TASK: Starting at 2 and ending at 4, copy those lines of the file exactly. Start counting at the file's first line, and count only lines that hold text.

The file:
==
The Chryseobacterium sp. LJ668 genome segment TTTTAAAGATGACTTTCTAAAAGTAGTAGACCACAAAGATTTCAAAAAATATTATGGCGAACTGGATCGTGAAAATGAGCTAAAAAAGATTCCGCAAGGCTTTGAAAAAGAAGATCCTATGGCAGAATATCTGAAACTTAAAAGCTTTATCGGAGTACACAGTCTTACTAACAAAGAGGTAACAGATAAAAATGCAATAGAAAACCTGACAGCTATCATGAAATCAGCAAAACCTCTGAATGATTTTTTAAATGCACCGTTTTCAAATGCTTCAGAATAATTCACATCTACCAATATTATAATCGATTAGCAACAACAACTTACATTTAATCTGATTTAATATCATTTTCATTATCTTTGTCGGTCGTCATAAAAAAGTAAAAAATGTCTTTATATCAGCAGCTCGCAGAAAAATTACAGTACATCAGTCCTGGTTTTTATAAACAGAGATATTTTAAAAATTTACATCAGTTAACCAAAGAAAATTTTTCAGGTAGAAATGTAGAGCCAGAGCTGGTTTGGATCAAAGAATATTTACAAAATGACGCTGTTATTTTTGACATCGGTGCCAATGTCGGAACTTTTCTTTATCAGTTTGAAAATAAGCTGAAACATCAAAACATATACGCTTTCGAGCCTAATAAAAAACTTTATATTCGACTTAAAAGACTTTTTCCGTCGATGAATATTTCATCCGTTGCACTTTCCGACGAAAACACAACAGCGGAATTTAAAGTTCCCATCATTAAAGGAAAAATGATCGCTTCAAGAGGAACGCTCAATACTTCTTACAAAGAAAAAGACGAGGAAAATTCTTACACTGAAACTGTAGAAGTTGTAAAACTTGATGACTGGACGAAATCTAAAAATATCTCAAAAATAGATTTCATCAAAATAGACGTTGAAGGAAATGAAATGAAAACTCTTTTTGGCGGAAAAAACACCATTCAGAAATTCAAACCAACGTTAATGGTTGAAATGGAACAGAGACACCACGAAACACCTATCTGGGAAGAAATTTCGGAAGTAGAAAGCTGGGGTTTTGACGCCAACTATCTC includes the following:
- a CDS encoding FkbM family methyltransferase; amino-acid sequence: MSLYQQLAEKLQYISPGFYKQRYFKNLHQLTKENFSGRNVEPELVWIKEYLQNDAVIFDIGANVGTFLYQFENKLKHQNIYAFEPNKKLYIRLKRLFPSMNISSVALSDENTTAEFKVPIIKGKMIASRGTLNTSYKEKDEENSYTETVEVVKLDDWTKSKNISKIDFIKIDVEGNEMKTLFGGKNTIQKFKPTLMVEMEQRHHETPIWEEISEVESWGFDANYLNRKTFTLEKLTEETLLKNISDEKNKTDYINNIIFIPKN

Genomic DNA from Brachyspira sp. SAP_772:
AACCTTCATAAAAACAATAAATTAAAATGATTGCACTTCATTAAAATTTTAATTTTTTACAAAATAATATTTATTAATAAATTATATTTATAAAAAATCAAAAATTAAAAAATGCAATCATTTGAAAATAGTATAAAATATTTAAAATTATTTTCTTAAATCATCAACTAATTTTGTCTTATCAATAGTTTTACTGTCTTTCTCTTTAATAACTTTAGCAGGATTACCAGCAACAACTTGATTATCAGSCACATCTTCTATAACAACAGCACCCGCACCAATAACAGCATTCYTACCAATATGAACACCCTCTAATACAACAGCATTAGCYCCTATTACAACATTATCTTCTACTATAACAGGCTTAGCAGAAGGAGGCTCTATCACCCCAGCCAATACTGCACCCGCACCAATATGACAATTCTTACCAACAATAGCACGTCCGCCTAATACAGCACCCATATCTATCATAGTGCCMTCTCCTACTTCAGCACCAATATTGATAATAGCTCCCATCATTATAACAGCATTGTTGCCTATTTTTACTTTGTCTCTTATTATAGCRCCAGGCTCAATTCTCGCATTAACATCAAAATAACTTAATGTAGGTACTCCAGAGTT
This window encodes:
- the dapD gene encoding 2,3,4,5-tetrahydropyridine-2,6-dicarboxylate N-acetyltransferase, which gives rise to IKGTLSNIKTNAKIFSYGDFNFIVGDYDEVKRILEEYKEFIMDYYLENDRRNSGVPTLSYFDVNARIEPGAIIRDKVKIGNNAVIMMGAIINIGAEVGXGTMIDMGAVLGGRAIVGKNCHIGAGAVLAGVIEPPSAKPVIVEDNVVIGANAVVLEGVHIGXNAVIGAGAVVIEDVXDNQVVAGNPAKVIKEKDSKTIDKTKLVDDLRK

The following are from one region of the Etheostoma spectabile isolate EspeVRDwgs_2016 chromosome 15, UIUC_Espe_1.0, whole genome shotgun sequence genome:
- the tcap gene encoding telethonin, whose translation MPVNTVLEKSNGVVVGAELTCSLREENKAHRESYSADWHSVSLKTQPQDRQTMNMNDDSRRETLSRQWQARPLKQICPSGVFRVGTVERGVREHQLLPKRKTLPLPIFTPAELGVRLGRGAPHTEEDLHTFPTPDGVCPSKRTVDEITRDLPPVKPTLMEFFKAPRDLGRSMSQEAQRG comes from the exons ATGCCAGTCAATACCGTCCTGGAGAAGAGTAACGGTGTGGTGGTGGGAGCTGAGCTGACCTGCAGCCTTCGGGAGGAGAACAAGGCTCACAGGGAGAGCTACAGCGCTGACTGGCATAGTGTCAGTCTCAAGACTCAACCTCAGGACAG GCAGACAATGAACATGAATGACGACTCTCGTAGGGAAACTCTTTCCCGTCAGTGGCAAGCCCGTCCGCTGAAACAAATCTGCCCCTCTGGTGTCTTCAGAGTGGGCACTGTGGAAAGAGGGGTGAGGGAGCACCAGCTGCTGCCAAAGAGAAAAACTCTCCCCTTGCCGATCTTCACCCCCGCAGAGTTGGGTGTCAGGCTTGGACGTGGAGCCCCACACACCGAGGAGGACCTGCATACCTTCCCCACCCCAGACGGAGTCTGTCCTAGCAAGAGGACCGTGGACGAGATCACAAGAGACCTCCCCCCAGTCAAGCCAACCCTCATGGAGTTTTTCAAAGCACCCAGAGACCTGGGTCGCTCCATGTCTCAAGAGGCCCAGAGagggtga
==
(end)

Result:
- a CDS encoding FkbM family methyltransferase; amino-acid sequence: MSLYQQLAEKLQYISPGFYKQRYFKNLHQLTKENFSGRNVEPELVWIKEYLQNDAVIFDIGANVGTFLYQFENKLKHQNIYAFEPNKKLYIRLKRLFPSMNISSVALSDENTTAEFKVPIIKGKMIASRGTLNTSYKEKDEENSYTETVEVVKLDDWTKSKNISKIDFIKIDVEGNEMKTLFGGKNTIQKFKPTLMVEMEQRHHETPIWEEISEVESWGFDANYLNRKTFTLEKLTEETLLKNISDEKNKTDYINNIIFIPKN

Genomic DNA from Brachyspira sp. SAP_772:
AACCTTCATAAAAACAATAAATTAAAATGATTGCACTTCATTAAAATTTTAATTTTTTACAAAATAATATTTATTAATAAATTATATTTATAAAAAATCAAAAATTAAAAAATGCAATCATTTGAAAATAGTATAAAATATTTAAAATTATTTTCTTAAATCATCAACTAATTTTGTCTTATCAATAGTTTTACTGTCTTTCTCTTTAATAACTTTAGCAGGATTACCAGCAACAACTTGATTATCAGSCACATCTTCTATAACAACAGCACCCGCACCAATAACAGCATTCYTACCAATATGAACACCCTCTAATACAACAGCATTAGCYCCTATTACAACATTATCTTCTACTATAACAGGCTTAGCAGAAGGAGGCTCTATCACCCCAGCCAATACTGCACCCGCACCAATATGACAATTCTTACCAACAATAGCACGTCCGCCTAATACAGCACCCATATCTATCATAGTGCCMTCTCCTACTTCAGCACCAATATTGATAATAGCTCCCATCATTATAACAGCATTGTTGCCTATTTTTACTTTGTCTCTTATTATAGCRCCAGGCTCAATTCTCGCATTAACATCAAAATAACTTAATGTAGGTACTCCAGAGTT